Electronics About To Be Recycled

A Guide to Recycling Electronics in Chicago

E-Cycling is taking off as people consumers look to get rid of outdated devices.

With the rapid development of new technology, we are often left with outdated electronics that either no longer work or have no purpose. More often than not, these items cannot be sold or repurposed. Additionally, electronics can be harmful to the environment if not disposed of properly.

In 2012, Illinois passed the Electronics Products Recycling and Reuse Act, mandating that all electronics (“e-waste”) must be disposed of in a proper manner. Improper disposal of electronics will result in a $500 fine for businesses, a $25 fine for a first offense of a residential consumer, and $50 fine for every subsequent offense. This act also states that no consumer can be charged a fee when they bring in their e-waste to a collection facility, unless they use a curbside pickup service or home pickup service, for which a collection fee is permitted.

The law was passed because household electronics often are made of materials such as lead, mercury, or polychlorobiphenyls (PCBs) that are harmful to the environment if they end up in landfills or are not recycled properly. This has lead to an electronic recycling frenzy known as “e-cycling.”

E-cycling includes the following items, all of which are banned from landfills in Illinois:

  • Televisions (TVs)
  • Video cassette recorders (VCRs)
  • DVD Players
  • Audio systems (stereos)
  • Portable Digital Music Players
  • Telephones and cellphones
  • Portable Digital Assistants (PDAs)
  • Cable Receivers
  • Computers (desktop, laptop, netbook, notebook, tablet)
  • Monitors
  • Electronic Keyboards
  • Electronic Mice
  • Digital Converter Boxes
  • Fax Machines
  • Printers
  • Satellite Receivers
  • Scanners
  • Small Scale Servers
  • Video Game Consoles

In Chicago, these types of electronics cannot be disposed of in your ‘blue cart’ with other common household recycling objects. To avoid a hefty fine as a business or potential multiple fines as a residential consumer, we’ve listed out the following options for recycling your e-waste in Chicago and Illinois:

Visit the Chicago Household Waste and Computer Recycling Facility

If hauling your old electronics equipment is feasible, the city of Chicago has a permanent electronics recycling facility. It is open Tuesdays (7am-noon), Thursdays (2-7pm), and every first Saturday of the month (8am-3pm).

The facility is located just east of the Kennedy Expressway at Division: 1150 N. Branch St. For more information on recycling in Chicago, you can visit the City of Chicago’s Fact Sheet.

Donate Electronics to a Not-For-Profit

There are many companies devoted to using old electronics for educational purpose. Here are two programs in Chicago that are devoted to accepting used and broken electronics for educational purposes

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VetTech US is a company devoted to educating veterans in IT practices. All donated electronics will be used in furthering their educational process with hands on experiences. Electronics are accepted in working or non-working condition. Click here for a list of Illinois drop off locations. They accepts the following items: computers and accessories such as mice, keyboards, monitors, and software; kitchen appliances like toasters, microwaves and grills; radios, stereos, tape decks, etc.; power tools; phones, cell phones, and accessories; CDs and DVDs; all batteries, chargers, and phone adapters; and other small, household electronics like hair dryers and curlers, electric shavers, and all associated chargers.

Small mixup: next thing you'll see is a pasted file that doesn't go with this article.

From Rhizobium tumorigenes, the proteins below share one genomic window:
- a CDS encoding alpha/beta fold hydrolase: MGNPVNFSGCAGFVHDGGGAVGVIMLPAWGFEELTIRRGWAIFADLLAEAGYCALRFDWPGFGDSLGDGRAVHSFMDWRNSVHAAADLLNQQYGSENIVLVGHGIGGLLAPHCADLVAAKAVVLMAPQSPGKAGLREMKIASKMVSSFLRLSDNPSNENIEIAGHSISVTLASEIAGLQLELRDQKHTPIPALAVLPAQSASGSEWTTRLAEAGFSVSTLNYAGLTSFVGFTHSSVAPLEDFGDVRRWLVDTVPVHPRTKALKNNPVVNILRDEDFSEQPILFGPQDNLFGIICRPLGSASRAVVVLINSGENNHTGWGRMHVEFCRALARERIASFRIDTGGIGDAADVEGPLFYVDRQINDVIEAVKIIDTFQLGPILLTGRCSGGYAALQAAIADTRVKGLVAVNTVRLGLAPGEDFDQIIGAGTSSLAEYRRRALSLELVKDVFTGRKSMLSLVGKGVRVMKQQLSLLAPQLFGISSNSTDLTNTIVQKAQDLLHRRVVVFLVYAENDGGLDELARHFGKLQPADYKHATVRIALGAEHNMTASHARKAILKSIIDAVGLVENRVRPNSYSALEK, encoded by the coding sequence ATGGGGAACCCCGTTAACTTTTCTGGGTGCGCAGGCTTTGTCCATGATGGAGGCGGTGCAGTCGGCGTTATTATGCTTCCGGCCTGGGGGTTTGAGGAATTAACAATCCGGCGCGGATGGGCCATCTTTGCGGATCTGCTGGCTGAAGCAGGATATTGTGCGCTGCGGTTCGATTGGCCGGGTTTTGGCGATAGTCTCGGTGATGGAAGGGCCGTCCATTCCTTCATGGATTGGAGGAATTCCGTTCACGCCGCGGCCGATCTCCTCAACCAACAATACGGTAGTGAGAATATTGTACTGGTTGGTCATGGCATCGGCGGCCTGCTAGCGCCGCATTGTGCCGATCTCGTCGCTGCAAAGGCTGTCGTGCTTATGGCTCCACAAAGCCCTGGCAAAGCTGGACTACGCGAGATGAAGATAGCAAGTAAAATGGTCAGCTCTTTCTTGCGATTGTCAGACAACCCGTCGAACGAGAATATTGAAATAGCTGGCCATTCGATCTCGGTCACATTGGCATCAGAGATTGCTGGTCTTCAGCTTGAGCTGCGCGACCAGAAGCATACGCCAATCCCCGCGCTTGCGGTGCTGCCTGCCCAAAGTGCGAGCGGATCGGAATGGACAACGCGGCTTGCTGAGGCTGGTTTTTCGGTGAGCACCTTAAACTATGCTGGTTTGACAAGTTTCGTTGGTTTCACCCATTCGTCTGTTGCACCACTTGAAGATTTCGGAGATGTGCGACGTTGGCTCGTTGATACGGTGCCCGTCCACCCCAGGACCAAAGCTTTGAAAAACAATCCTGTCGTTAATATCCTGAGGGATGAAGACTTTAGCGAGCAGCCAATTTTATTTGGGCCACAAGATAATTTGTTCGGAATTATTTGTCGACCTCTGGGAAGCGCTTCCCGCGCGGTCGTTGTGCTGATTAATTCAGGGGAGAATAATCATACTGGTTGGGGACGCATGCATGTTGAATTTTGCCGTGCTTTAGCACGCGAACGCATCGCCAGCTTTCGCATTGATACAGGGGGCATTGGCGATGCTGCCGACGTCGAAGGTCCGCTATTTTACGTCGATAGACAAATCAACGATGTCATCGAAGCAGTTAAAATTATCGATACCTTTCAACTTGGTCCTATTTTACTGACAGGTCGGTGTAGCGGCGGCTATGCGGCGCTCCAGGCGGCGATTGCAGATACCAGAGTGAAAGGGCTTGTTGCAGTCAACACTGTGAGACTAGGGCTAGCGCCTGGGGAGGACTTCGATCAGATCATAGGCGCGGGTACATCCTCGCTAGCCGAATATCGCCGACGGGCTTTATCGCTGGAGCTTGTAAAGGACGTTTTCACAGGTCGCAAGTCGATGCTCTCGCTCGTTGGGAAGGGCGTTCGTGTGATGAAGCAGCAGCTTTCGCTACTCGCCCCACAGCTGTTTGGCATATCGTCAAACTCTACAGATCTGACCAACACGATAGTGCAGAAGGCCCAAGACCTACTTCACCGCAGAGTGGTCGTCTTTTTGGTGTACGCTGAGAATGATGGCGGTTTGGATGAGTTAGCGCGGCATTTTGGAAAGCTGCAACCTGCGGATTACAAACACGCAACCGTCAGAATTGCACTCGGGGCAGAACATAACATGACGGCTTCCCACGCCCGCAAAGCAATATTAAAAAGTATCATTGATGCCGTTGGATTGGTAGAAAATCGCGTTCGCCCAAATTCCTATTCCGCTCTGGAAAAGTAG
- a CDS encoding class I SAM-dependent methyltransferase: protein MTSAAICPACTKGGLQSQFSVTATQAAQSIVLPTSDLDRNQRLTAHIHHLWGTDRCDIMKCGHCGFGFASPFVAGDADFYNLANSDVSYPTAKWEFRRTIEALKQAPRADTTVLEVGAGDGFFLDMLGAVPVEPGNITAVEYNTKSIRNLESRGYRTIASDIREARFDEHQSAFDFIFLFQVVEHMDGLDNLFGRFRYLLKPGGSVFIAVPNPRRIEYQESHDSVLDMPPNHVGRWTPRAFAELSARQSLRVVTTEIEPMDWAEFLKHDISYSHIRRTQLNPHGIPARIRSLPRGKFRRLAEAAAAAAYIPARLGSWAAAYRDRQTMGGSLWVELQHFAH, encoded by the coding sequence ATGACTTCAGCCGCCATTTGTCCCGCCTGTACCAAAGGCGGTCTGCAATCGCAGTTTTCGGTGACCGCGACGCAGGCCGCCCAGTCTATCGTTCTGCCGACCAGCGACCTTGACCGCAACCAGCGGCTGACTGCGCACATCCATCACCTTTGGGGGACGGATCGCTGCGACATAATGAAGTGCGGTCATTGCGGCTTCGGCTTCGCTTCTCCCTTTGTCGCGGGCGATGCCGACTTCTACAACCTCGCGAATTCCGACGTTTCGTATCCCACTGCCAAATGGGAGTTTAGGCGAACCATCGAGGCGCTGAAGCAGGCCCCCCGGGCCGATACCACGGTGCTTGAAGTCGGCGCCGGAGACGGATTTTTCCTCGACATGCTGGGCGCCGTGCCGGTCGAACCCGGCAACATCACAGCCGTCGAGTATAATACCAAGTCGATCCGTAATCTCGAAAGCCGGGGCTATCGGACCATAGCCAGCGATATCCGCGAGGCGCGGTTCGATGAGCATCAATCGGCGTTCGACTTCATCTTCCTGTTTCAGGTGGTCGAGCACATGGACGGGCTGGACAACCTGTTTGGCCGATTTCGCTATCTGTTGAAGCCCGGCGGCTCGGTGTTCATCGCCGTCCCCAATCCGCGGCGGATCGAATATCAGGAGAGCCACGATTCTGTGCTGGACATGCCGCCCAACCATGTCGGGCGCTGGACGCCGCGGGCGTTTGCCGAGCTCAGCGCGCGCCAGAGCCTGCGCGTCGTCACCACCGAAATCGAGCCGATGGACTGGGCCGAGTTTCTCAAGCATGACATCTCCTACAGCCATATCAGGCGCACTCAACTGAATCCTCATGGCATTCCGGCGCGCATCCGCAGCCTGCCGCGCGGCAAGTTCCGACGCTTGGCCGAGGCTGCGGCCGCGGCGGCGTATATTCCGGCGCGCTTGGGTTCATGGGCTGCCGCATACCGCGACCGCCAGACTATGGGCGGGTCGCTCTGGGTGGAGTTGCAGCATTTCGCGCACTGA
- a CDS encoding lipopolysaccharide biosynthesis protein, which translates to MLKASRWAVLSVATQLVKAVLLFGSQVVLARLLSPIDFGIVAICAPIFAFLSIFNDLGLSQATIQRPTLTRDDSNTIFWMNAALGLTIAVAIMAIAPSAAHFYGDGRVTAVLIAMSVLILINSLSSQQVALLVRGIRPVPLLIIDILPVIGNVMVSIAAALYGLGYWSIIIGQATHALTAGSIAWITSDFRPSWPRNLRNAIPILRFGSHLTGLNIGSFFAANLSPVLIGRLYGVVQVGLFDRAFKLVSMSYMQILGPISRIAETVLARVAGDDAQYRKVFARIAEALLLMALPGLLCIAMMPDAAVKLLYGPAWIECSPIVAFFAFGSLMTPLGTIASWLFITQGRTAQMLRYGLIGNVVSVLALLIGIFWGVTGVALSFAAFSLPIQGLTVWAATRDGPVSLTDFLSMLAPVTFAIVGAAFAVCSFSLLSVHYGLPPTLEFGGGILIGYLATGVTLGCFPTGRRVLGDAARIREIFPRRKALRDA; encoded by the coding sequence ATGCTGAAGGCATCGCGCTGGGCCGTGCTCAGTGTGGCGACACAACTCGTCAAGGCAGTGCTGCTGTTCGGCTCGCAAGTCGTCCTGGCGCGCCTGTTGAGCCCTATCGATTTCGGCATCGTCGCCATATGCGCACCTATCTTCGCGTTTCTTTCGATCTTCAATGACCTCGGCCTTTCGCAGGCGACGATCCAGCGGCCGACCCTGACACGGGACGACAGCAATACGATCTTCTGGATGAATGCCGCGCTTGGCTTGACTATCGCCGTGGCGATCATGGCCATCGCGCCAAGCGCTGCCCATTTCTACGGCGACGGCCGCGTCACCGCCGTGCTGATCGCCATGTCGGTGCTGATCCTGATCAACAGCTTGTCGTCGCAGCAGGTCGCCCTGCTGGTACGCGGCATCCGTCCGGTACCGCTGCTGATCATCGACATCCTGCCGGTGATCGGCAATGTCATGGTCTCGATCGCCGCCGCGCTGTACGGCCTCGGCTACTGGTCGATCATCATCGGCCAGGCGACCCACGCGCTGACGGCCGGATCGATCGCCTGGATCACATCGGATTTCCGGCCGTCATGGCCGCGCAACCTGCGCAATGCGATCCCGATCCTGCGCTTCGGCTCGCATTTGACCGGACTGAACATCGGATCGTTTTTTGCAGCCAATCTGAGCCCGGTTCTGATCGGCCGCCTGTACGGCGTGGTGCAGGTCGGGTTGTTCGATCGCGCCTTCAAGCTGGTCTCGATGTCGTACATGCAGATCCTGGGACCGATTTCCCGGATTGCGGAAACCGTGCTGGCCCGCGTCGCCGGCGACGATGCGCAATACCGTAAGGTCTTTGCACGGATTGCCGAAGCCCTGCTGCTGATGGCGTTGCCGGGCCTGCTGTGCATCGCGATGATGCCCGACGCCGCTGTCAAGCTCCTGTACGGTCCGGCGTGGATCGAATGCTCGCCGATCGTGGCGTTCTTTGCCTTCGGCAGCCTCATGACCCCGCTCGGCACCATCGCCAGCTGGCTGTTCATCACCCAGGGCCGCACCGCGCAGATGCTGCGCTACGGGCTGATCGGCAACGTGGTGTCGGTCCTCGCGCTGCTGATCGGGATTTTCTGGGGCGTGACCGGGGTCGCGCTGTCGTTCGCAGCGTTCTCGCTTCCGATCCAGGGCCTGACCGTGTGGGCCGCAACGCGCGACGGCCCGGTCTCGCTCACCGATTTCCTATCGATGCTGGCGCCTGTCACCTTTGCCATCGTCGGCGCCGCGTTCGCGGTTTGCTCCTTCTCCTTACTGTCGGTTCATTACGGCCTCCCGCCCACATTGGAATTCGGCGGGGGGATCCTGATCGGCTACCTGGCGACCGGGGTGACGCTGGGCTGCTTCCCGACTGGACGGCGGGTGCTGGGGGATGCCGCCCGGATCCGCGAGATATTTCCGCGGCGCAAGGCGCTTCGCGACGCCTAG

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FreeGeek Chicago is a local collaboration that provides computer training to economically disadvantaged individuals, non-profits, and social change organizations. They use all donated computers and accessories to build working models that are used for job skills training and providing Internet access. They then sell the refurbished desktops for the low cost of $40, but they have the opportunity to earn a $75 FreeGeek gift card to put toward their computer purchase if they complete 24 hours of computer volunteer training. Visit their site and learn more about the items they accept and their volunteer program.

Recycle at Local Electronics Store

Many electronics stores accept old electronics and office supplies when customers are making new purchases. Check with your sales associate to see if they have a trade-in program where your new purchase will be discounted.

Ace Hardware, Home Depot, Staples and Best Buy are all examples of places that accept electronics recycling. As per Illinois law, all residential e-waste collection is free. For a complete list of residential electronic recycling acceptance facilities, visit the EPA Illinois website.

Hire a Junk Removal Company

If you don’t have the time or transportation abilities to get rid of unwanted electronics, most junk removal companies offer environmentally friendly options for recycling electronics of all sizes. Contact your local junk removal company to inquire about their electronics recycling practices.

Top image credit – Blake Patterson, Flickr